Private universities hold closed lectures and debates all the time; it fosters frankness. But there are some debates which should be aired far and wide. Tonight’s talk by three ex-terrorists at Stanford University is one of them. But Stanford has barred the media and the general public. That makes the exclusive California university one of too many top-tier schools to decline full exposure for Walid Shoebat, a Palestinian Liberation Organization terrorist-turned-Christian convert whose unusual, tortuous story should be widely publicized. Airing out a dramatic story with relevance to the ideology of terrorism is better than bottling it up.
The school cites security risks, following Princeton’s cancellation of a scheduled 2005 Shoebat appearance as “too inflammatory” and Columbia’s decision to bar the public at the last minute from an appearance on its campus in New York City last October. The two additional ex-terrorists slated to appear tonight at Stanford are the Lebanese-born ex-Fatah member Kamal Saleem and the ex-militant Zak Anani, also Lebanese. Both men are also converts to Christianity in their adulthood.
Here’s a flavor of what Mr. Shoebat purveys. “The hope of the future is to destroy terrorism, and you have to destroy the theology behind terrorism just like you destroyed Nazi Germany,” he told a reporter last year. The best known of the small but increasingly vocal number of recanted Middle Eastern terrorists making the rounds of the U.S. and foreign media right now, his life story zigzags recent Middle Eastern history. He joined the PLO as a young man, participated in terrorist attacks against Israel and was arrested and jailed in the “Russian Compound.” He then began a remarkable transformation against radical Islamist terrorism which included a conversion to Christianity. Appearances the last three years include FOX, CNN, the BBC, newspaper interviews and various religious institutions.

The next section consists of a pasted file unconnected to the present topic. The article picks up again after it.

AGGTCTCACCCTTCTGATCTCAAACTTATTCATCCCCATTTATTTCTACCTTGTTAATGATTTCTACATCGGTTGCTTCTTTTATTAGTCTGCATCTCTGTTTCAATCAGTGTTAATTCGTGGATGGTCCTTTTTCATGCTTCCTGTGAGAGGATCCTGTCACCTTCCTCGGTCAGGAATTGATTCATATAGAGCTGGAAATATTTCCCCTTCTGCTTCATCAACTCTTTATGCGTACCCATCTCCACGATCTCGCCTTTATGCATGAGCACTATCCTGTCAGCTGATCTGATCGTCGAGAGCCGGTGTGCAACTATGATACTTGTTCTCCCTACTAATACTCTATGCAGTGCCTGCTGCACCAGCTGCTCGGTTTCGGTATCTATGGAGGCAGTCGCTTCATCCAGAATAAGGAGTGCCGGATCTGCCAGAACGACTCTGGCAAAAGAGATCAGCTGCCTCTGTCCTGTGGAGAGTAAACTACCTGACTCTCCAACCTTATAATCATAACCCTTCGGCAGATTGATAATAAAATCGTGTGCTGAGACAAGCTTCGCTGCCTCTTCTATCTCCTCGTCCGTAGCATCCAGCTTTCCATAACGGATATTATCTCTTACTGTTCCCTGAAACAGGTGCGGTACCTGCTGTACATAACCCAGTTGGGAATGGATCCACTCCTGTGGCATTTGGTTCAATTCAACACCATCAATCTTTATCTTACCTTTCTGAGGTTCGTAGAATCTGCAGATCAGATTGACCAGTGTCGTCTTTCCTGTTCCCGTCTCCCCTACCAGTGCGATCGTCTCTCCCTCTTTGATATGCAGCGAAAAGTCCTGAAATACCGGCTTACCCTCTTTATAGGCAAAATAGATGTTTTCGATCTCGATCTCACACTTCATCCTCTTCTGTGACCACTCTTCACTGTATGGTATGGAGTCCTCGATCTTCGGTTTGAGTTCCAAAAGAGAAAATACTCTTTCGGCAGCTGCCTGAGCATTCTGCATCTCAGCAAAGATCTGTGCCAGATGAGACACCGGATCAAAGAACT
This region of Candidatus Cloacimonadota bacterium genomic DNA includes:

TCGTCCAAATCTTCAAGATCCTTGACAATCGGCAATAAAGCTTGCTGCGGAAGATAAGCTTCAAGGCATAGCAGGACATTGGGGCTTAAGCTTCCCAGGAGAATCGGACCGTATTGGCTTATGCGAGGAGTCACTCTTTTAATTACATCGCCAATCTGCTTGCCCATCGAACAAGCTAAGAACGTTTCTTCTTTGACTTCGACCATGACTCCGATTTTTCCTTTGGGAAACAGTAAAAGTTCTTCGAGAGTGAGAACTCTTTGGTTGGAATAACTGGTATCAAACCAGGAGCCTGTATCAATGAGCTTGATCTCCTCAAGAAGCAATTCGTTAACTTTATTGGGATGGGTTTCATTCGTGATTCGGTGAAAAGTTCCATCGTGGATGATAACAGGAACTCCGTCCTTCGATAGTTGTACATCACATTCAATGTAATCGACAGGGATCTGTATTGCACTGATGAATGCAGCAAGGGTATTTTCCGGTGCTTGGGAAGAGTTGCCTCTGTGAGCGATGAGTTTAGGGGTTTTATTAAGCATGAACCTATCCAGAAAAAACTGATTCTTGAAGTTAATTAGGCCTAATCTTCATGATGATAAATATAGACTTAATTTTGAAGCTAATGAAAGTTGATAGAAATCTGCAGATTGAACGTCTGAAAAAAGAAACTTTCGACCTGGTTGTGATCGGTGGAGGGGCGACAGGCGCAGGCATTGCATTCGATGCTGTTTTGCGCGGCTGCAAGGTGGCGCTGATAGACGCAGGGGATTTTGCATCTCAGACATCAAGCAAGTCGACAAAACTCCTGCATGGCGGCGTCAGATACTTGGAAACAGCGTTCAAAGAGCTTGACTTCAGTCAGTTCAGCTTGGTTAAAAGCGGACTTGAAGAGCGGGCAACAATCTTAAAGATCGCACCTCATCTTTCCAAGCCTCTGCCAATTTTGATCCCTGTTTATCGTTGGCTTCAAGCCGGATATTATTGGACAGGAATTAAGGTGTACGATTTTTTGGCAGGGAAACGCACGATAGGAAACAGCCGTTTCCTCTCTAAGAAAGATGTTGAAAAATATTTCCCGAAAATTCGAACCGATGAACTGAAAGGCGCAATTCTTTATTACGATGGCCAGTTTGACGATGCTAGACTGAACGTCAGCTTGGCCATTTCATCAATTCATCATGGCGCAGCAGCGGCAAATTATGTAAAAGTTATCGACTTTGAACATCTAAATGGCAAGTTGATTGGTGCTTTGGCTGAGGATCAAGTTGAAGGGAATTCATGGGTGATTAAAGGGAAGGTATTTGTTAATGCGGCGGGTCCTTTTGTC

Security is necessarily tight for such appearances and venues can change at the last minute for obvious reasons. We certainly understand the need to ensure safety for controversial guests and their audiences. But it’s all worth the effort — there would be no other explanation for the continued trouble so many institutions take to host Shoebat. In fact, we’re not sure what Stanford is so worried about. If churches and temples with minimal experience hosting controversial guests can handle Mr. Shoebat without major incident, then certainly a major university should be able to, also.
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